Spanish is the native language of almost 500 million people worldwide and is highly popular both in Europe and in America. The United States is also the home of a large minority of Spanish-speaking people like Mexicans and Colombians, and learning it may even be mandatory in certain neighborhoods or areas near the Mexican border.
According to a study conducted by the U.S. Foreign Service Institute, Spanish, alongside most of the Western European languages such as French, Portuguese, German, Italian, Dutch or Romanian, is amongst the easiest foreign languages to learn by Americans.
The same study shows that an average native English speaker spends anywhere between 23 and 30 weeks to gain proficiency in one of these languages. So, if you decided to give it a try, here are some interesting facts you might discover by reading this article.
The second most studied language in the world
After English, Spanish ranks second when it comes to the number of students that opt for it as a foreign language all over the world.
It is quite easy to understand and might come in handy, especially if you plan on traveling in Latin America or to the Philippines. And speaking of, Spanish was the official language of this country up until 1978, although nowadays it is considered that less than 1% of the total population of the Philippines is proficient in Spanish.
A fast-growing interest for Spanish
It is estimated that by 2050 there will be over 600 million speakers of Spanish in the entire world. This increased interest is also fueled by the fast-growing Latino population in the United States that nowadays counts for approximately 53 million people.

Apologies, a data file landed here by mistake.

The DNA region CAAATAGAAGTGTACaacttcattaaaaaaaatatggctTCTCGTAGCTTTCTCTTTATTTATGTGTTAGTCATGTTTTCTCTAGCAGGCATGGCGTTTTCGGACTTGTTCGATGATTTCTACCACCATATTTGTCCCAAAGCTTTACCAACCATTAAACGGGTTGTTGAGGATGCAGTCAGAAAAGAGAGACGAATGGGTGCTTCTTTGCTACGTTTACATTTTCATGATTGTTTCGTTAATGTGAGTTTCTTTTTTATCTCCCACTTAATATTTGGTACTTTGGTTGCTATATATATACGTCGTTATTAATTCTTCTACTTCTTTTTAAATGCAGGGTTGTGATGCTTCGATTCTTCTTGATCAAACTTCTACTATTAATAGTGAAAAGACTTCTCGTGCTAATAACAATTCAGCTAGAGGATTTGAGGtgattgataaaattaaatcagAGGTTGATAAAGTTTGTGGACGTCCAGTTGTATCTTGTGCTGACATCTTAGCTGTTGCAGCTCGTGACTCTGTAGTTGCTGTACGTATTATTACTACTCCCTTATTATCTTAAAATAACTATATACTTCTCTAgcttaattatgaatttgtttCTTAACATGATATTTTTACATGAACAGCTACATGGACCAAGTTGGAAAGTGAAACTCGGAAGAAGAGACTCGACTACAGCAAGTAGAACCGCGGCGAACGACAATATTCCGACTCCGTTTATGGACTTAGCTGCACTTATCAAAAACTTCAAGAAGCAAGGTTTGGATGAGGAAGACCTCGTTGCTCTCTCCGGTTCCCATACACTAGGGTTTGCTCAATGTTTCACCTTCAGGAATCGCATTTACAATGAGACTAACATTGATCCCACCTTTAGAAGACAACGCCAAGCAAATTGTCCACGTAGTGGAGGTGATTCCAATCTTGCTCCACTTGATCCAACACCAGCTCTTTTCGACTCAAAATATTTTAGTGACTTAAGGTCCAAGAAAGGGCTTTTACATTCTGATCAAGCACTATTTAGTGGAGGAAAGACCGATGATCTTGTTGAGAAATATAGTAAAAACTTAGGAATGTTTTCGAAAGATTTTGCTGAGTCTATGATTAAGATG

Another interesting fact about the Spanish language is that around 8% of its vocabulary is of Arabic origin. Many words that describe kitchen-related ingredients, fruits, and vegetables come from the Arabic language, and it is easy to understand that, given the proximity of Spain to the North African countries like Morocco, Tunisia or Algeria.
Some of these words include “lima” (lime), “almibar” (syrup), “aceite” (oil), “naranja” (orange), “toronja” (grapefruit) or “arroz” (rice).
Nowadays, the Spanish language gets its vocabulary influences from English, similar to all other countries in the world. In fact, many English words have been adapted into Spanish in the 20th century and at the beginning of the 21st century. These words are often related to the computer and Internet field, but you may also encounter words like “sueter” (sweater), “futbol” (football) or “overol” (overall) used on a regular basis with a Spanish pronunciation.
How to learn Spanish
There are plenty of ways to learn how to speak Spanish but, in order to pick up the accent and speak like a true native, you just have to listen to it. And, while long gone are the days in which you would use a multitrack recorder to record radio shows, you might still need a reliable source of dialogue and conversation to understand it better.
We suggest watching soap operas or movies as these are usually available with English subtitles so it will be easier for you to pick up the vocabulary. You could also try listening to songs or radio shows, do some online free classes or download language-learning apps to teach you the grammar and vocabulary basics of Spanish.
Phrases that cannot be translated
Just like any other language, Spanish is also full of phrases and words that don’t have an exact translation to English. What is even more interesting is that most of the phrases are mainly used in Spain and not in Spanish-speaking countries in Latin America.
For instance, the idiomatic expression “te echo de menos” can be roughly translated to “I am going to miss you” or “I will feel sad because of your absence.” Even more interesting is that this phrase has its origins in Portuguese and, perhaps due to the geographic proximity of these two countries, the expression remained mainly in the Spanish-speaking European vocabulary.